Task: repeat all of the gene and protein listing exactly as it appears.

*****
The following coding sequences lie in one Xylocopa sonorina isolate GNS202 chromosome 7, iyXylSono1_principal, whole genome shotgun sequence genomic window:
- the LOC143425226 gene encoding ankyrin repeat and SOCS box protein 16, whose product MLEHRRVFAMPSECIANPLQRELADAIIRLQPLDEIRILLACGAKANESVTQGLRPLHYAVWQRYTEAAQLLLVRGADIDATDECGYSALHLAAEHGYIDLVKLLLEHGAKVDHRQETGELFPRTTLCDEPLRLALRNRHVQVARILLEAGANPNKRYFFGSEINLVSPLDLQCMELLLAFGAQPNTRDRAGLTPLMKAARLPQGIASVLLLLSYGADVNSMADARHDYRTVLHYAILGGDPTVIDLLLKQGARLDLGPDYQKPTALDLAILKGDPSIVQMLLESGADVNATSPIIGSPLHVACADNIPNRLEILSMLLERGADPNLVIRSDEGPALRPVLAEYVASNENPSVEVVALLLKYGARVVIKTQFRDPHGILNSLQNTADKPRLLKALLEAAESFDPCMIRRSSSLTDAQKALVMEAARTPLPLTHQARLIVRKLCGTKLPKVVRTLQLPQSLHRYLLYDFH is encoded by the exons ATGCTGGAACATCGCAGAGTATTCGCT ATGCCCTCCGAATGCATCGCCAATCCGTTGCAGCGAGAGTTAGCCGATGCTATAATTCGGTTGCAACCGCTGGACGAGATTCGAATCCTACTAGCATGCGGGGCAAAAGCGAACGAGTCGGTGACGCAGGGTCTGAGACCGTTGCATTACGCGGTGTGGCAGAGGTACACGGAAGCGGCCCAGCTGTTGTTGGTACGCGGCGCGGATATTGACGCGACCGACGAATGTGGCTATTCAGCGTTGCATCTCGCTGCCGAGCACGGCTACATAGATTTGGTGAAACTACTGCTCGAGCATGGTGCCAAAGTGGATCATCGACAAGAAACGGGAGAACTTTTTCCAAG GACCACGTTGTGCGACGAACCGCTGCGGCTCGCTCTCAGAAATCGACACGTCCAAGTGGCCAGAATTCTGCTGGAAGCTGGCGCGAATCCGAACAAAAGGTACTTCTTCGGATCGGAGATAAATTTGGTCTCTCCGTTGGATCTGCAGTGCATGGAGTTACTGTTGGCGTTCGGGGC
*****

The following coding sequences lie in one Xylocopa sonorina isolate GNS202 chromosome 7, iyXylSono1_principal, whole genome shotgun sequence genomic window:
- the LOC143425226 gene encoding ankyrin repeat and SOCS box protein 16, whose product MLEHRRVFAMPSECIANPLQRELADAIIRLQPLDEIRILLACGAKANESVTQGLRPLHYAVWQRYTEAAQLLLVRGADIDATDECGYSALHLAAEHGYIDLVKLLLEHGAKVDHRQETGELFPRTTLCDEPLRLALRNRHVQVARILLEAGANPNKRYFFGSEINLVSPLDLQCMELLLAFGAQPNTRDRAGLTPLMKAARLPQGIASVLLLLSYGADVNSMADARHDYRTVLHYAILGGDPTVIDLLLKQGARLDLGPDYQKPTALDLAILKGDPSIVQMLLESGADVNATSPIIGSPLHVACADNIPNRLEILSMLLERGADPNLVIRSDEGPALRPVLAEYVASNENPSVEVVALLLKYGARVVIKTQFRDPHGILNSLQNTADKPRLLKALLEAAESFDPCMIRRSSSLTDAQKALVMEAARTPLPLTHQARLIVRKLCGTKLPKVVRTLQLPQSLHRYLLYDFH is encoded by the exons ATGCTGGAACATCGCAGAGTATTCGCT ATGCCCTCCGAATGCATCGCCAATCCGTTGCAGCGAGAGTTAGCCGATGCTATAATTCGGTTGCAACCGCTGGACGAGATTCGAATCCTACTAGCATGCGGGGCAAAAGCGAACGAGTCGGTGACGCAGGGTCTGAGACCGTTGCATTACGCGGTGTGGCAGAGGTACACGGAAGCGGCCCAGCTGTTGTTGGTACGCGGCGCGGATATTGACGCGACCGACGAATGTGGCTATTCAGCGTTGCATCTCGCTGCCGAGCACGGCTACATAGATTTGGTGAAACTACTGCTCGAGCATGGTGCCAAAGTGGATCATCGACAAGAAACGGGAGAACTTTTTCCAAG GACCACGTTGTGCGACGAACCGCTGCGGCTCGCTCTCAGAAATCGACACGTCCAAGTGGCCAGAATTCTGCTGGAAGCTGGCGCGAATCCGAACAAAAGGTACTTCTTCGGATCGGAGATAAATTTGGTCTCTCCGTTGGATCTGCAGTGCATGGAGTTACTGTTGGCGTTCGGGGC